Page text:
(5)          SARs vest at a rate of 20% annually, commencing May 3, 2006, provided that the named executive officer remains employed by the Company. The Compensation Committee may accelerate vesting and acceleration of vesting is automatic in the event of a change in control of the Company. Recipients of vested SARs receive a number of shares of Common Stock equal in value to the difference between the fair market value per share on the date of exercise and the exercise price ($35.49), multiplied by the number of SARs exercised.

(6)          For each of the named executive officers, the number of SARs and restricted stock, and the dollar amount of performance based cash awards, were the same as provided in the prior fiscal year, with the exception of restricted stock awarded to Messrs. Pearce, Nelson and Kartarik. In the prior fiscal year, Mr. Pearce received 3,000 shares of restricted stock, and Mr. Nelson and Mr. Kartarik each received 2,000 shares of restricted stock.

12




SECTION 16(a) BENEFICIAL OWNERSHIP REPORTING COMPLIANCE

Section 16(a) of the Securities Exchange Act of 1934 requires the officers and directors of the Company, and persons who own more than 10% of a registered class of the Company’s equity securities, to file reports of ownership and changes in ownership with the Commission. Such officers, directors and shareholders are required by the Commission’s regulations to furnish the Company with copies of all such reports.

To the knowledge of the Company, based solely on a review of copies of reports filed with the Commission during the fiscal year ended June 30, 2005, all applicable Section 16(a) filing requirements were complied with.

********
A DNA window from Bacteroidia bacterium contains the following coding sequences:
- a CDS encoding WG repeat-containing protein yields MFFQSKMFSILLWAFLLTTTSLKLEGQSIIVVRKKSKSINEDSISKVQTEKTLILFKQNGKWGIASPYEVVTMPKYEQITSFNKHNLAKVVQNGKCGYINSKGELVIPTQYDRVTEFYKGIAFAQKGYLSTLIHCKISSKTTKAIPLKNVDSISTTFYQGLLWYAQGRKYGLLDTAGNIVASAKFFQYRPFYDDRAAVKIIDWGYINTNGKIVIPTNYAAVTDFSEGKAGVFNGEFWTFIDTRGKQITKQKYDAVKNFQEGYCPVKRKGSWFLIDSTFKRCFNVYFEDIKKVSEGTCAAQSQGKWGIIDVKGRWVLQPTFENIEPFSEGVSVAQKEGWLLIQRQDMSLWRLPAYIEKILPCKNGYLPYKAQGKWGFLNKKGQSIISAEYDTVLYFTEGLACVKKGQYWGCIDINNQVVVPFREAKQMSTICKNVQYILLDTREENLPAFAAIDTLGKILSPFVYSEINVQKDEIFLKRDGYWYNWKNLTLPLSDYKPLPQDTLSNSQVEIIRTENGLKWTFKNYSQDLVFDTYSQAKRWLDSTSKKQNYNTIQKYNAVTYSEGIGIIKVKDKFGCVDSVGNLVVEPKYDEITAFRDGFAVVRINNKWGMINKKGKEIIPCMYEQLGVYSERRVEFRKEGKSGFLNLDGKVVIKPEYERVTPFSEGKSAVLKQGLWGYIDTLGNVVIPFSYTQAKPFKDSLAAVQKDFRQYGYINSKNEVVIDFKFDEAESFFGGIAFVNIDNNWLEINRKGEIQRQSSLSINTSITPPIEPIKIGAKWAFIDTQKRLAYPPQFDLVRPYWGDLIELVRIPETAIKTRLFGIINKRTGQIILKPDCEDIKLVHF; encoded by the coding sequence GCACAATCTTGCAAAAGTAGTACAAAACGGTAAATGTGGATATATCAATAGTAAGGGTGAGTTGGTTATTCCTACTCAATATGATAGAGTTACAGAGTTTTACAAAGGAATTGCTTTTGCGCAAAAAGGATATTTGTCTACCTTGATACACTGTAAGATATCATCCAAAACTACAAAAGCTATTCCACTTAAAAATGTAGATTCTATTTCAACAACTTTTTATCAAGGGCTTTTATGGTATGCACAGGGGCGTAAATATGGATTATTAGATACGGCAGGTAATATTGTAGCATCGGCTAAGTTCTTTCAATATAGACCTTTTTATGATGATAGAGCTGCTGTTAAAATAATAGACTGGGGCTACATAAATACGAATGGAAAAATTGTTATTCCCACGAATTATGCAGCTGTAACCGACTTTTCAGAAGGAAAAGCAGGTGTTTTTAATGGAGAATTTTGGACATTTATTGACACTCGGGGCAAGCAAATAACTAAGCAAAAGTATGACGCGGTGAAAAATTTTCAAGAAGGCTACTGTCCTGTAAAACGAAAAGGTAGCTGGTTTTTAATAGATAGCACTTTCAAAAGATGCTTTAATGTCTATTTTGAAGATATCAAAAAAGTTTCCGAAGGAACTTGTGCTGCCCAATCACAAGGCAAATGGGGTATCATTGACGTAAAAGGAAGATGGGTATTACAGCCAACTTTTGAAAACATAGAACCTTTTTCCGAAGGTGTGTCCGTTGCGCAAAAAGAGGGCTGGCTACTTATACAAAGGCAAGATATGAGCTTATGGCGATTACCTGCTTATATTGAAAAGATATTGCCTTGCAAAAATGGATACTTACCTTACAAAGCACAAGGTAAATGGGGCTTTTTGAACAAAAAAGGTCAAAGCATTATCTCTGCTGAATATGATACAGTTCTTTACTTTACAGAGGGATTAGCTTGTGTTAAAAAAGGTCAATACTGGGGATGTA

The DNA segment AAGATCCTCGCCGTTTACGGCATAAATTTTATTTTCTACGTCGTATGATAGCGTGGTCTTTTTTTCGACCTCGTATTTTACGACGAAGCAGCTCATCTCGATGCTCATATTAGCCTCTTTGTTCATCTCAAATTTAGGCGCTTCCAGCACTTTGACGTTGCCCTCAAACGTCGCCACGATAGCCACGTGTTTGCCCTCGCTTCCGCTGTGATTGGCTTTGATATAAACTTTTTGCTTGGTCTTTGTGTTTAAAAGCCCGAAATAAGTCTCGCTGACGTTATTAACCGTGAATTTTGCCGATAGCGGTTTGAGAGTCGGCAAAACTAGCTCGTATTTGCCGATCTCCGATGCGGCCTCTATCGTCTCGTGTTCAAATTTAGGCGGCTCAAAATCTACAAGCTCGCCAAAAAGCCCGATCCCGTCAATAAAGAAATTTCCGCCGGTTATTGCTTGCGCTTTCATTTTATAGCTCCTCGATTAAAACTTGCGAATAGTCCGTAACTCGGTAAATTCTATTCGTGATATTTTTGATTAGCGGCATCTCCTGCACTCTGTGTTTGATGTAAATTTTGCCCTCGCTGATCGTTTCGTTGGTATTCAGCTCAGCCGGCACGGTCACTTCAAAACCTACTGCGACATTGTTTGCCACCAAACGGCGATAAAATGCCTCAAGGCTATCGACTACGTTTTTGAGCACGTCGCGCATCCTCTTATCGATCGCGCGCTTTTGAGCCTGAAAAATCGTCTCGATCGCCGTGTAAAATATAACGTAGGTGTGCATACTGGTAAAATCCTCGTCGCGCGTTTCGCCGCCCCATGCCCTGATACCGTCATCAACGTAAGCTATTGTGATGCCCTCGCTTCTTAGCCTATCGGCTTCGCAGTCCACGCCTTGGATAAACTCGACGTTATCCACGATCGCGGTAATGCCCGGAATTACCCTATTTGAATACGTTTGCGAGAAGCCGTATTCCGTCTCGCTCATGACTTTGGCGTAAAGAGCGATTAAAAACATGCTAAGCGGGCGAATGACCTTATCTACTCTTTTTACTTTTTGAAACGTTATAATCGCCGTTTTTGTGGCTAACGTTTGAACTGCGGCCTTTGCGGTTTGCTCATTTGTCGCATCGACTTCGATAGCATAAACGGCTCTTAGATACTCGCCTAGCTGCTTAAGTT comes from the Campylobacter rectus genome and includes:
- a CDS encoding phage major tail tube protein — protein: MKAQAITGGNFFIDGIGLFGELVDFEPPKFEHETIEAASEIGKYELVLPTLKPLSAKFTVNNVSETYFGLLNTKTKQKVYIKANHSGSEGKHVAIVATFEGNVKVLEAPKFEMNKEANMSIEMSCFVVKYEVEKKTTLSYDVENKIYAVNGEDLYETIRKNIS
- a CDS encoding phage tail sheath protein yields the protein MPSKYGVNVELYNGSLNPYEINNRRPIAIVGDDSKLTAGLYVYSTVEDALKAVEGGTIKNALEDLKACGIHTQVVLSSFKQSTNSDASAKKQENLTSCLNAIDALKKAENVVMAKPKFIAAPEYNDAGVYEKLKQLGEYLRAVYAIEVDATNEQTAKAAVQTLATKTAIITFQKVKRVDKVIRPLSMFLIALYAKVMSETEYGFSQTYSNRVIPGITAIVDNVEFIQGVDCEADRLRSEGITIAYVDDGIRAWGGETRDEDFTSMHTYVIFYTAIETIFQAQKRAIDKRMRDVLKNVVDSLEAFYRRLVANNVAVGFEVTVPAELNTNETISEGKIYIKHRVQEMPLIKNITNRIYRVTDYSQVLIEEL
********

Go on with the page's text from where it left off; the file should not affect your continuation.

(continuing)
13




COMPARATIVE STOCK PERFORMANCE

The graph below compares the cumulative total shareholder return on the Company’s stock for the last five years with the cumulative total return of the Standard and Poor’s 500 Stock Index and the cumulative total return of a peer group index (the “Peer Group”) constructed by the Company. In addition, the Company has included the Standard and Poor’s 400 Midcap Index and the Dow Jones Consumer Services Index in this analysis because the Company believes these two indices provide a close correlation to the cumulative total return of an investment in shares of Regis Corporation.

The comparison assumes the initial investment of $100 in the Company’s Common Stock, the S&P 500 Index, the Peer Group, the S&P 400 Midcap Index and the Dow Jones Consumer Services Index on June 30, 2000 and those dividends, if any, were reinvested.

GRAPHIC

 

 

2000

 

2001

 

2002

 

2003

 

2004

 

2005

 

REGIS

 

100.00

 

169.16

 

218.83

 

236.41

 

364.08

 

320.38